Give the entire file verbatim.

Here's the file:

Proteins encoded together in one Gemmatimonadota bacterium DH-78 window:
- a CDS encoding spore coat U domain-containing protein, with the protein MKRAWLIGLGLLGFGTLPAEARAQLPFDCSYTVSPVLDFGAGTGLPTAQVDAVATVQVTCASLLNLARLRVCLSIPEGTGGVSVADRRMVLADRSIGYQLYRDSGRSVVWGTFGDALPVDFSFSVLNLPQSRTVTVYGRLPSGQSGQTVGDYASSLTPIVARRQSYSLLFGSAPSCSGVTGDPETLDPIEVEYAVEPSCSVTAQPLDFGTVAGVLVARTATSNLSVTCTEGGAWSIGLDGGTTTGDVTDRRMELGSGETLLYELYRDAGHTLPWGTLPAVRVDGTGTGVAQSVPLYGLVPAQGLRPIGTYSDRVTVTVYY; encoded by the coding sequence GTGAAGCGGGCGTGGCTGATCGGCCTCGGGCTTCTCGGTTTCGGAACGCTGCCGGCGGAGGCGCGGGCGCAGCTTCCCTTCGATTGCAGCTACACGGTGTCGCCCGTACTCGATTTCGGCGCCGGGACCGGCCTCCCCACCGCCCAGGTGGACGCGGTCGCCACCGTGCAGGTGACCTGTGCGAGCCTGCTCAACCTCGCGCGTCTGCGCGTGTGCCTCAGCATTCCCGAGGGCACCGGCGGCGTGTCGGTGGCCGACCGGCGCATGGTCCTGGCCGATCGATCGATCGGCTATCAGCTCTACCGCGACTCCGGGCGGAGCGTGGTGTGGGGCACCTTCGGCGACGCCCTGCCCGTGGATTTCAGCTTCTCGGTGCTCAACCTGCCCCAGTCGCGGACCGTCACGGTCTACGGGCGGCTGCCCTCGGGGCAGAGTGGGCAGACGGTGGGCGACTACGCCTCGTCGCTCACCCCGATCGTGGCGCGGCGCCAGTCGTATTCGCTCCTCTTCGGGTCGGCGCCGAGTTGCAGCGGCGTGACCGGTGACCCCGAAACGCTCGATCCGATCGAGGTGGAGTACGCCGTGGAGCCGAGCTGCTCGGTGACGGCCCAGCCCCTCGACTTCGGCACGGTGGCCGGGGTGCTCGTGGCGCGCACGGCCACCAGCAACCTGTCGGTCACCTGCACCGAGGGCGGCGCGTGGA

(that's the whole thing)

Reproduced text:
Proteins encoded together in one Gemmatimonadota bacterium DH-78 window:
- a CDS encoding spore coat U domain-containing protein, with the protein MKRAWLIGLGLLGFGTLPAEARAQLPFDCSYTVSPVLDFGAGTGLPTAQVDAVATVQVTCASLLNLARLRVCLSIPEGTGGVSVADRRMVLADRSIGYQLYRDSGRSVVWGTFGDALPVDFSFSVLNLPQSRTVTVYGRLPSGQSGQTVGDYASSLTPIVARRQSYSLLFGSAPSCSGVTGDPETLDPIEVEYAVEPSCSVTAQPLDFGTVAGVLVARTATSNLSVTCTEGGAWSIGLDGGTTTGDVTDRRMELGSGETLLYELYRDAGHTLPWGTLPAVRVDGTGTGVAQSVPLYGLVPAQGLRPIGTYSDRVTVTVYY; encoded by the coding sequence GTGAAGCGGGCGTGGCTGATCGGCCTCGGGCTTCTCGGTTTCGGAACGCTGCCGGCGGAGGCGCGGGCGCAGCTTCCCTTCGATTGCAGCTACACGGTGTCGCCCGTACTCGATTTCGGCGCCGGGACCGGCCTCCCCACCGCCCAGGTGGACGCGGTCGCCACCGTGCAGGTGACCTGTGCGAGCCTGCTCAACCTCGCGCGTCTGCGCGTGTGCCTCAGCATTCCCGAGGGCACCGGCGGCGTGTCGGTGGCCGACCGGCGCATGGTCCTGGCCGATCGATCGATCGGCTATCAGCTCTACCGCGACTCCGGGCGGAGCGTGGTGTGGGGCACCTTCGGCGACGCCCTGCCCGTGGATTTCAGCTTCTCGGTGCTCAACCTGCCCCAGTCGCGGACCGTCACGGTCTACGGGCGGCTGCCCTCGGGGCAGAGTGGGCAGACGGTGGGCGACTACGCCTCGTCGCTCACCCCGATCGTGGCGCGGCGCCAGTCGTATTCGCTCCTCTTCGGGTCGGCGCCGAGTTGCAGCGGCGTGACCGGTGACCCCGAAACGCTCGATCCGATCGAGGTGGAGTACGCCGTGGAGCCGAGCTGCTCGGTGACGGCCCAGCCCCTCGACTTCGGCACGGTGGCCGGGGTGCTCGTGGCGCGCACGGCCACCAGCAACCTGTCGGTCACCTGCACCGAGGGCGGCGCGTGGA